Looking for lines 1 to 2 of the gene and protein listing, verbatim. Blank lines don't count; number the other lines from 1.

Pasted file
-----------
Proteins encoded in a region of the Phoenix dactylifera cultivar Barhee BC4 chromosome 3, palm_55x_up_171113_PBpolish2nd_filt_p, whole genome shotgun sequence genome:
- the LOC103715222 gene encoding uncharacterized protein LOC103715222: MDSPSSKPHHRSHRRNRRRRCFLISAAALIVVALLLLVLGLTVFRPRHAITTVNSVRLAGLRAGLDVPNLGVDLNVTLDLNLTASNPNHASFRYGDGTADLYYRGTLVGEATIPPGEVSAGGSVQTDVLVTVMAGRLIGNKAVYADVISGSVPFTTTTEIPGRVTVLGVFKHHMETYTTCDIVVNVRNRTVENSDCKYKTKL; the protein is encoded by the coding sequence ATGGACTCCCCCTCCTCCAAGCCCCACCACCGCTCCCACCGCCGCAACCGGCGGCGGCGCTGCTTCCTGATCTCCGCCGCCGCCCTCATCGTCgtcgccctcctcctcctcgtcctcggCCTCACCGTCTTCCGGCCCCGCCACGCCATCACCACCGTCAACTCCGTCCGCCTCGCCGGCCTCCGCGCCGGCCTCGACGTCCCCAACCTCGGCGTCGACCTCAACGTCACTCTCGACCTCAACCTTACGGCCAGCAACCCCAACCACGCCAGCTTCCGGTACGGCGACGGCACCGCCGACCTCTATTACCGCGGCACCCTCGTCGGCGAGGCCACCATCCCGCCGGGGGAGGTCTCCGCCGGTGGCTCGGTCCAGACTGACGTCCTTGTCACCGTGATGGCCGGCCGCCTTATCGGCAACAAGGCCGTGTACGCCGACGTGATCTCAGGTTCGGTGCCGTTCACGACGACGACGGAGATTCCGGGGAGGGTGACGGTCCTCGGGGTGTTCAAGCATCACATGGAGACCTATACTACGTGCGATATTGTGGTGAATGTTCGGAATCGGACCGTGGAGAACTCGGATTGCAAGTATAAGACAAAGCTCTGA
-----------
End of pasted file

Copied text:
Proteins encoded in a region of the Phoenix dactylifera cultivar Barhee BC4 chromosome 3, palm_55x_up_171113_PBpolish2nd_filt_p, whole genome shotgun sequence genome:
- the LOC103715222 gene encoding uncharacterized protein LOC103715222: MDSPSSKPHHRSHRRNRRRRCFLISAAALIVVALLLLVLGLTVFRPRHAITTVNSVRLAGLRAGLDVPNLGVDLNVTLDLNLTASNPNHASFRYGDGTADLYYRGTLVGEATIPPGEVSAGGSVQTDVLVTVMAGRLIGNKAVYADVISGSVPFTTTTEIPGRVTVLGVFKHHMETYTTCDIVVNVRNRTVENSDCKYKTKL; the protein is encoded by the coding sequence ATGGACTCCCCCTCCTCCAAGCCCCACCACCGCTCCCACCGCCGCAACCGGCGGCGGCGCTGCTTCCTGATCTCCGCCGCCGCCCTCATCGTCgtcgccctcctcctcctcgtcctcggCCTCACCGTCTTCCGGCCCCGCCACGCCATCACCACCGTCAACTCCGTCCGCCTCGCCGGCCTCCGCGCCGGCCTCGACGTCCCCAACCTCGGCGTCGACCTCAACGTCACTCTCGACCTCAACCTTACGGCCAGCAACCCCAACCACGCCAGCTTCCGGTACGGCGACGGCACCGCCGACCTCTATTACCGCGGCACCCTCGTCGGCGAGGCCACCATCCCGCCGGGGGAGGTCTCCGCCGGTGGCTCGGTCCAGACTGACGTCCTTGTCACCGTGATGGCCGGCCGCCTTATCGGCAACAAGGCCGTGTACGCCGACGTGATCTCAGGTTCGGTGCCGTTCACGACGACGACGGAGATTCCGGGGAGGGTGACGGTCCTCGGGGTGTTCAAGCATCACATGGAGACCTATACTACGTGCGATATTGTGGTGAATGTTCGGAATCGGACCGTGGAGAACTCGGATTGCAAGTATAAGACAAAGCTCTGA